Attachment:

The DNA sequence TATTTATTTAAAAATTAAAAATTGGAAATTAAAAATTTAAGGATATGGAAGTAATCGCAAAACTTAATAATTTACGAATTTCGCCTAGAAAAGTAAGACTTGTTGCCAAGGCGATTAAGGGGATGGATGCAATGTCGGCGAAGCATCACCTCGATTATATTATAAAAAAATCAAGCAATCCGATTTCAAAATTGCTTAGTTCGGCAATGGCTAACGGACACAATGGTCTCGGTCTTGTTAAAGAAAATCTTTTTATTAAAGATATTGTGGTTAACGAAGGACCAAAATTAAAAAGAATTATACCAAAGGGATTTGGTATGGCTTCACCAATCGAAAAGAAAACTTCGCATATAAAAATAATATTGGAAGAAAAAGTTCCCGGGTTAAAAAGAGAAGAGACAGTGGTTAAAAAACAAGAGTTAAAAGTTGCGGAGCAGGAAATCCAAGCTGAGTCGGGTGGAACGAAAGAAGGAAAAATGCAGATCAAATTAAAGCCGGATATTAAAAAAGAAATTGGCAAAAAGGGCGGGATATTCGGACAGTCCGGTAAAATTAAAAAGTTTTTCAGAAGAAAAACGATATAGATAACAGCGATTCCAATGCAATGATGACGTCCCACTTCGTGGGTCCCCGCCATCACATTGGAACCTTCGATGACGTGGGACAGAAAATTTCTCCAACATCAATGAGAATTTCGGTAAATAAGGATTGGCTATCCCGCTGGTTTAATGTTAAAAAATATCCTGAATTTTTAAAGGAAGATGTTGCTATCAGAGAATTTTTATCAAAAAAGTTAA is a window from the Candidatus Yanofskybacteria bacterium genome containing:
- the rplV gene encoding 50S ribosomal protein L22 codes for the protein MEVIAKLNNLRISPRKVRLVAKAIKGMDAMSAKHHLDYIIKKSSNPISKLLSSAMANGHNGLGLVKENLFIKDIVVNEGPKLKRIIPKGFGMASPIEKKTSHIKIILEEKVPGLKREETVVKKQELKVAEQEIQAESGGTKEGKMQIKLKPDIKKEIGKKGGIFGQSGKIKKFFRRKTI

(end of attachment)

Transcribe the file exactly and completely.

The DNA sequence TATTTATTTAAAAATTAAAAATTGGAAATTAAAAATTTAAGGATATGGAAGTAATCGCAAAACTTAATAATTTACGAATTTCGCCTAGAAAAGTAAGACTTGTTGCCAAGGCGATTAAGGGGATGGATGCAATGTCGGCGAAGCATCACCTCGATTATATTATAAAAAAATCAAGCAATCCGATTTCAAAATTGCTTAGTTCGGCAATGGCTAACGGACACAATGGTCTCGGTCTTGTTAAAGAAAATCTTTTTATTAAAGATATTGTGGTTAACGAAGGACCAAAATTAAAAAGAATTATACCAAAGGGATTTGGTATGGCTTCACCAATCGAAAAGAAAACTTCGCATATAAAAATAATATTGGAAGAAAAAGTTCCCGGGTTAAAAAGAGAAGAGACAGTGGTTAAAAAACAAGAGTTAAAAGTTGCGGAGCAGGAAATCCAAGCTGAGTCGGGTGGAACGAAAGAAGGAAAAATGCAGATCAAATTAAAGCCGGATATTAAAAAAGAAATTGGCAAAAAGGGCGGGATATTCGGACAGTCCGGTAAAATTAAAAAGTTTTTCAGAAGAAAAACGATATAGATAACAGCGATTCCAATGCAATGATGACGTCCCACTTCGTGGGTCCCCGCCATCACATTGGAACCTTCGATGACGTGGGACAGAAAATTTCTCCAACATCAATGAGAATTTCGGTAAATAAGGATTGGCTATCCCGCTGGTTTAATGTTAAAAAATATCCTGAATTTTTAAAGGAAGATGTTGCTATCAGAGAATTTTTATCAAAAAAGTTAA is a window from the Candidatus Yanofskybacteria bacterium genome containing:
- the rplV gene encoding 50S ribosomal protein L22 codes for the protein MEVIAKLNNLRISPRKVRLVAKAIKGMDAMSAKHHLDYIIKKSSNPISKLLSSAMANGHNGLGLVKENLFIKDIVVNEGPKLKRIIPKGFGMASPIEKKTSHIKIILEEKVPGLKREETVVKKQELKVAEQEIQAESGGTKEGKMQIKLKPDIKKEIGKKGGIFGQSGKIKKFFRRKTI